“The major purpose of our book is to get us in touch with the ways we employ aggression and passion to meet our personal needs and to achieve our ambitions, goals and dreams. Experiencing our aliveness is our deepest psychological need from the cradle to the grave. Feeling passionately alive is the ultimate gratification of that need. Must we behave irrationally or violently to attain that gratification? When does love become irrational? Is war ever rational?”
— from “Love and War”
For most of recorded history much of the history that was recorded was about war. This should not be surprising, as war is a big event and can mark a turning point in a nation’s history. It’s also an exciting experience and a much stronger story than recalling days behind a plow or fishing in a river. Everyday life can also be a bit ho-hummy, but the tedium we experience is brightened by being with those we love and who love us. In either love or war we leave the fallow flat country and ascend into the exceptional. But these “peak experiences” may carry their own risks: the love can be strained or transient, the war will be destructive and deadly. To understand what makes wars so frequent and love so evasive we turn to a psychologist and a biologist.
If war is so awful and peace and love so wonderful, why has the human race had such a tough time stopping war and also making love survive? In their new book “Love and War: Human nature in Crisis”, biologist Dr. Rudolf Harmsen and psychologist Dr. Paddy S. Welles seek the answer to these questions in a complex of social and evolutionary factors. People can be propelled by feelings that run ahead of reason. “We actually have an emotional mind,” the book tells us, “which preceded our rational mind in evolutionary development.” Human society originated with family and tribal connections, and it appears that among the earliest conflicts were disputes over natural resources.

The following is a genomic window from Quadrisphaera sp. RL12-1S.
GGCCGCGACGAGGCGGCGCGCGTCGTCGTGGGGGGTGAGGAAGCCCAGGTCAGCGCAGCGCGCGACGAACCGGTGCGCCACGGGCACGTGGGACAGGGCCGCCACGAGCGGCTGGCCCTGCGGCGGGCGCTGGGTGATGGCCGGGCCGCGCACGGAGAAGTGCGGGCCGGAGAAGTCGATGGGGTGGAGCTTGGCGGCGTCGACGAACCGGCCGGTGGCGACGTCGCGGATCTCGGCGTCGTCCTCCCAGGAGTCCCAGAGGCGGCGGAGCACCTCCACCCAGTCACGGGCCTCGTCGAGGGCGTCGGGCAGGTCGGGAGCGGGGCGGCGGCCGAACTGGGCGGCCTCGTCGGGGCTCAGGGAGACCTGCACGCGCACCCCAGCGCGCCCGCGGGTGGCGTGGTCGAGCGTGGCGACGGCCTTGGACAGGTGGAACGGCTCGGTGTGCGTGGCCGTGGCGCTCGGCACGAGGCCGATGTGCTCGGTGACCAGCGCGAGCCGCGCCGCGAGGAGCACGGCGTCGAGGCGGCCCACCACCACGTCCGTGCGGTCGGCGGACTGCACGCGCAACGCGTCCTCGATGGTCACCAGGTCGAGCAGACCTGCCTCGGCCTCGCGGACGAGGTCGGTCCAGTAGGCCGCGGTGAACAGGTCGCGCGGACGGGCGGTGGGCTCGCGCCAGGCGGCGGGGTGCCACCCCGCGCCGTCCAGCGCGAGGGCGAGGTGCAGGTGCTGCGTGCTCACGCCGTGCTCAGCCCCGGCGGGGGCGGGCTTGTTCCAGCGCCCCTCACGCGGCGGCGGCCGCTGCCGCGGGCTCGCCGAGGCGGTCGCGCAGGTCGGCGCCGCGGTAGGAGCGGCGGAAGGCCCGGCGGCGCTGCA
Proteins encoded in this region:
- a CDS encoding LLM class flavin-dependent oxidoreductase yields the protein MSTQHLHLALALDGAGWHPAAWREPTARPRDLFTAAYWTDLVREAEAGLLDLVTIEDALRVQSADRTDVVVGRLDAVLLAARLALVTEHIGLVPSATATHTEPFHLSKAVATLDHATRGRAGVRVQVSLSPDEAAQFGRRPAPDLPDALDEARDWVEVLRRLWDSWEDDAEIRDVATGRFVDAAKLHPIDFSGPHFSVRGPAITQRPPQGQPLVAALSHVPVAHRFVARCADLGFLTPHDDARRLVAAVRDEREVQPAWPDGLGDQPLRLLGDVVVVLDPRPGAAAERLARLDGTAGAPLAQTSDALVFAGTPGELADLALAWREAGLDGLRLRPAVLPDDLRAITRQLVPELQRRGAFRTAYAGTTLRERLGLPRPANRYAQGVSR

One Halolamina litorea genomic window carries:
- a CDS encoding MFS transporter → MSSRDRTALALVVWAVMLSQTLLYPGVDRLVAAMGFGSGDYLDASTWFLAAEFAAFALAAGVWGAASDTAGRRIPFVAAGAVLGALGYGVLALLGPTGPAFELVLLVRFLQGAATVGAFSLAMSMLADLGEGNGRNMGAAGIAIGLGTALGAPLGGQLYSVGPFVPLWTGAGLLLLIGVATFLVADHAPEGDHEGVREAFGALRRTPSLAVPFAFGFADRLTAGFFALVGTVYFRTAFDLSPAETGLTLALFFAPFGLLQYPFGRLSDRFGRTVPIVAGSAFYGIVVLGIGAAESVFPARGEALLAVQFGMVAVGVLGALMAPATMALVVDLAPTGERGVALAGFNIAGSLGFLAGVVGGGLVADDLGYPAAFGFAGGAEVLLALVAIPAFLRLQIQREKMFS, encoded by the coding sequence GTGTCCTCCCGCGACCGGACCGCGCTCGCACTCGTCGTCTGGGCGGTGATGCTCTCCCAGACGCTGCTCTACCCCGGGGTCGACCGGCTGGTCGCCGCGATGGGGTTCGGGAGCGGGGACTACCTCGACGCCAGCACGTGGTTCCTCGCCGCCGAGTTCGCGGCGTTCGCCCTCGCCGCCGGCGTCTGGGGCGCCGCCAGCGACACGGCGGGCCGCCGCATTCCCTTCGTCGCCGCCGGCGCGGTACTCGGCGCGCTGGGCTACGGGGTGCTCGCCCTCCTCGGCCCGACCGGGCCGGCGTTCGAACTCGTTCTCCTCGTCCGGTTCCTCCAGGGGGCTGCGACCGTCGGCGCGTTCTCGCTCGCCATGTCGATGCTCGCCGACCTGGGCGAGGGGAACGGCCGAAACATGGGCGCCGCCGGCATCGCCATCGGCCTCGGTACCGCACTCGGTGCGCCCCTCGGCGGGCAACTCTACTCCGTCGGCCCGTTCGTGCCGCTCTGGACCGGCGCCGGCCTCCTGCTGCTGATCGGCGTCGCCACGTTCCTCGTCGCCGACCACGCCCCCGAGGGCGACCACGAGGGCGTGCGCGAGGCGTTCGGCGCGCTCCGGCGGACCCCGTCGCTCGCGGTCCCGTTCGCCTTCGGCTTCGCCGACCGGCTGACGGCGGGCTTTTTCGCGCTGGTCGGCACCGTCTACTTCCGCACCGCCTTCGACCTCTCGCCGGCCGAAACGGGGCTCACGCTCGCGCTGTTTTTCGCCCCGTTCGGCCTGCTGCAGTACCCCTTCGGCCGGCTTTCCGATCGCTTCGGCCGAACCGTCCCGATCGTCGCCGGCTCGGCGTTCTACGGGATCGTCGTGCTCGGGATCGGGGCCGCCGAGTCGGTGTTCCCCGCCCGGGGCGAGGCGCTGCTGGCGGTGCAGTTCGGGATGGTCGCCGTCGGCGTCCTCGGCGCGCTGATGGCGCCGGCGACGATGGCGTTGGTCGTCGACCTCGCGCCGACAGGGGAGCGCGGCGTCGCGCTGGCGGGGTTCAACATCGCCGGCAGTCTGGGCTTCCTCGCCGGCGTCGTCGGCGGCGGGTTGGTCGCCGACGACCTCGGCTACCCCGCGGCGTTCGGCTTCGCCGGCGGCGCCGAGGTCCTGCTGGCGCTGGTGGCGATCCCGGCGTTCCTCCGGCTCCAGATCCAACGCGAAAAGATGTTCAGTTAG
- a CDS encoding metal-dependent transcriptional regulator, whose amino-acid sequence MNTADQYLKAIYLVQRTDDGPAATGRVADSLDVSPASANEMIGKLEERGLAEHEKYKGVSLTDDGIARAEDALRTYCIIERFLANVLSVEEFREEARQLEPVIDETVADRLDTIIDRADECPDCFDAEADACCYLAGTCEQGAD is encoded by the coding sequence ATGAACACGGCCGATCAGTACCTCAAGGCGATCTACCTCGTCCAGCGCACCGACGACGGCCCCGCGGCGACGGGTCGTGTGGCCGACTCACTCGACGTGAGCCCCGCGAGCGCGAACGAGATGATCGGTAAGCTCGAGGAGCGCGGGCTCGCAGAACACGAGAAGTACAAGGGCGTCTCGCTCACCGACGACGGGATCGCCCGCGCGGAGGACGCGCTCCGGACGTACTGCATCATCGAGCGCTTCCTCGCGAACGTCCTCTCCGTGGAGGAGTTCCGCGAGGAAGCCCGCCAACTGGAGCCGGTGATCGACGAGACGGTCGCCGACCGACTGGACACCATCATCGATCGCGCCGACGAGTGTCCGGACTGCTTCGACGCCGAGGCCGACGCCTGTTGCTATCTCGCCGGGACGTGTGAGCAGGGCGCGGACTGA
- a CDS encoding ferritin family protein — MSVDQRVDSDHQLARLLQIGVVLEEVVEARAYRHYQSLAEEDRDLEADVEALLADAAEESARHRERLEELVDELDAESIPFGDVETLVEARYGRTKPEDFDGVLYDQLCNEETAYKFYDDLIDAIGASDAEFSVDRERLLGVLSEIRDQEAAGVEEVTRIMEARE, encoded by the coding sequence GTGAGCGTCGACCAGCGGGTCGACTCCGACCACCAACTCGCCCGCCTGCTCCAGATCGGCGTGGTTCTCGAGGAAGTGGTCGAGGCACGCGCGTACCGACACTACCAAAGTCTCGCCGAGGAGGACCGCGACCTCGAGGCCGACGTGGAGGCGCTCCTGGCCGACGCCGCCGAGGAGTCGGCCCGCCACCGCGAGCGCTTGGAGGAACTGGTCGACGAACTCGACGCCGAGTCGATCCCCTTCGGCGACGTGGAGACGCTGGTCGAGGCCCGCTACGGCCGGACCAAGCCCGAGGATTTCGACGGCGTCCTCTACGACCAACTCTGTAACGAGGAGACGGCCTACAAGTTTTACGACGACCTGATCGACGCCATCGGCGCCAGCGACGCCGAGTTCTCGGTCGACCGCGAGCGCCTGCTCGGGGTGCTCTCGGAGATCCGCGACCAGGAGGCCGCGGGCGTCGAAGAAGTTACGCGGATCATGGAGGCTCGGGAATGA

Harmsen and Welles do not shy away from critiquing the idea that love and war both fulfill a deep human need. They endorse the 2007 “Civil Paths to Peace” recommendations of the Commonwealth Commission on Respect and Understanding as pointing the way toward avoiding calamity. In “Love and War” we find Drs. Welles and Harmsen writing in turn from their individual expertise and shared concerns. Paddy S. Welles of Horseheads, NY is a marriage and family therapist with a doctorate from Syracuse University. She is the author of “To Stand in Love” and “Are You Ready for Lasting Love?” Rudolf Harmsen, a native of the Netherlands who remembers the days of the Second World War, holds a Ph.D. in insect biochemistry from Cambridge University and is Professor Emeritus of Biology at Queen’s University in Kingston, Ontario. He has written for many scholarly journals and produced children’s television programs about the animal world.
Paddy Welles and Dolf Harmsen join Bill Jaker on OFF THE PAGE to share their outlook on human and animal behavior, environmental threats, the quest for love and security and the peaceful resolution of conflict.